A delicious meal should put a smile on your face—not turn it bright red. Or itchy. Or bumpy. But for some people, certain foods can trigger hives (an eruption of small welts), swollen lips, itchiness, flushing, eczema (rough, itchy patches), or a hot-to-the-touch rash—even if you've never reacted to a food before.
If the outbreak covers your entire body or is accompanied by chest tightness, wheezing, or shortness of breath, you're having a full-blown allergic reaction. Get to an emergency room—pronto—or a shot of epinephrine.
Otherwise, apply hydrocortisone cream to help soothe welts, rashes, and inflammation says New York City dermatologist Amy Wechsler, MD. To quell itching, take an antihistamine pill like Benadryl. If you suspect hot spices are to blame, drink lots of water to help flush them from your system.
If you know what food triggered your reaction, you can steer clear of it in the future. But if you're not sure, write down everything you ate leading up to your outbreak—use this list of common culprits as a memory jogger—and talk with your doctor about allergy testing.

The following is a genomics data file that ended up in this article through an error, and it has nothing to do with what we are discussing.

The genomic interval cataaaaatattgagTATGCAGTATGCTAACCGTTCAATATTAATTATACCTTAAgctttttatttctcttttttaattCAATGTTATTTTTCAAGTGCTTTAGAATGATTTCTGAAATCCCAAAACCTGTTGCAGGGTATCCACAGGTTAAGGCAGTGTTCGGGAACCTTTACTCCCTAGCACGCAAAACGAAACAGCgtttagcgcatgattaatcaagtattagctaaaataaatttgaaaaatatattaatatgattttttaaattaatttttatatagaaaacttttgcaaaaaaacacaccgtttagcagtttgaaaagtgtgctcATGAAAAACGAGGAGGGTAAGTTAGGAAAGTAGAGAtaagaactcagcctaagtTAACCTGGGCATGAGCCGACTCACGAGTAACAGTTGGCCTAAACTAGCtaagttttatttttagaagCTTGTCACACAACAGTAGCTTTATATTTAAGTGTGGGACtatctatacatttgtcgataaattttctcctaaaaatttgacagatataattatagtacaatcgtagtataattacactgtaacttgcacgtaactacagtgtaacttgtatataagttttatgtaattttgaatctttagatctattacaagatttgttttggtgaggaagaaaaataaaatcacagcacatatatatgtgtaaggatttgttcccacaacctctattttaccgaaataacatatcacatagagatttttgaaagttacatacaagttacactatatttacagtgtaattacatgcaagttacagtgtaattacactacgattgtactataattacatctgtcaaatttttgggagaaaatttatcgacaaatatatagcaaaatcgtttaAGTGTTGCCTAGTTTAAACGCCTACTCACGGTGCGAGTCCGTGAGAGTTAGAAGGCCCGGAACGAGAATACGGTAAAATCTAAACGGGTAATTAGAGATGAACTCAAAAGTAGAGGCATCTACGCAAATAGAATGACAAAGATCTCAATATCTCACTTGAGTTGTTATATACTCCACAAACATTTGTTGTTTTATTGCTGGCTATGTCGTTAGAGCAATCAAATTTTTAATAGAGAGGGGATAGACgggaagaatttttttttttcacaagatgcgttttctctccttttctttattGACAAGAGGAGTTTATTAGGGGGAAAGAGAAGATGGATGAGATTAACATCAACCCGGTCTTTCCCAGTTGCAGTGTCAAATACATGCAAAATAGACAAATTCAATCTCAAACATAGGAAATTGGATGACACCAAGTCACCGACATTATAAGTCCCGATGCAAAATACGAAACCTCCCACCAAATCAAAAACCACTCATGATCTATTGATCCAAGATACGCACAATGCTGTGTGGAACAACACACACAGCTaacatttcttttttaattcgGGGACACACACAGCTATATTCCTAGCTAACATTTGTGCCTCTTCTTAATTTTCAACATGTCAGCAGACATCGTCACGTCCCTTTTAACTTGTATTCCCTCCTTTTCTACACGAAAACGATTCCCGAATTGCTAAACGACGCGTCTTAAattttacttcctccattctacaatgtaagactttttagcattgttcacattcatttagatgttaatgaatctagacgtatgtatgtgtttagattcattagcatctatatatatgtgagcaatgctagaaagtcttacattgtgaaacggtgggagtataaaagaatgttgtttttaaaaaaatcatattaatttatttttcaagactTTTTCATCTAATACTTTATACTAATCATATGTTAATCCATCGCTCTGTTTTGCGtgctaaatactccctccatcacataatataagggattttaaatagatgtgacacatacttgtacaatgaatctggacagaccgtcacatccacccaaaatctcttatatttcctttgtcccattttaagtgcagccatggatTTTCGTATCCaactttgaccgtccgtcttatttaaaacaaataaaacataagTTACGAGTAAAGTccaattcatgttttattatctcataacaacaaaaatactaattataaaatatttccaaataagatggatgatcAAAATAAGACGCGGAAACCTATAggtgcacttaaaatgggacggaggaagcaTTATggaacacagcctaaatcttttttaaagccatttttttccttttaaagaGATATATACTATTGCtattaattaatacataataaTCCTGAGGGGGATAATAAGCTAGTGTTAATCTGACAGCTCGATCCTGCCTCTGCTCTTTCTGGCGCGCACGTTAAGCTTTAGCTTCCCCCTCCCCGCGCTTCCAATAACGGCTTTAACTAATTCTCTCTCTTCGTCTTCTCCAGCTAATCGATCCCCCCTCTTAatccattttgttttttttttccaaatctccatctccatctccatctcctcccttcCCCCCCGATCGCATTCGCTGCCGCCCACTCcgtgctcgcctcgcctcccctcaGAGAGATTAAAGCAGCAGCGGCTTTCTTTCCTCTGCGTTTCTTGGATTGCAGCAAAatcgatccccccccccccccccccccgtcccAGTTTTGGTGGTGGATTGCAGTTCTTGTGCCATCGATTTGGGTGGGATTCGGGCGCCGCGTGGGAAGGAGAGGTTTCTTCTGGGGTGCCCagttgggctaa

- Cow's milk
- Tree nuts (cashews, walnuts, almonds, etc.)
- Red wine
- Citrus (limes, oranges, etc.)
- Hot spices, such as chili seasonings
PS: Ironically, the one thing food can't do to your face is make it break out. "Studies have found no correlation between acne and food," says Dr. Wechsler. Even greasy fast food—unless you're cooking it, not eating it. If you're prone to breakouts, the worst thing that could happen to your skin is working near a deep fryer, she explains: "All those cooking oils get onto your skin and into your pores." Clog city. Just eating fries and a chocolate shake, however, while it may not be good for the rest of you, won't do a thing to your face. Learn how to avoid acne in adulthood with these five important tips from Dr. Wechsler.
Get younger looking skin with this skin care assessment.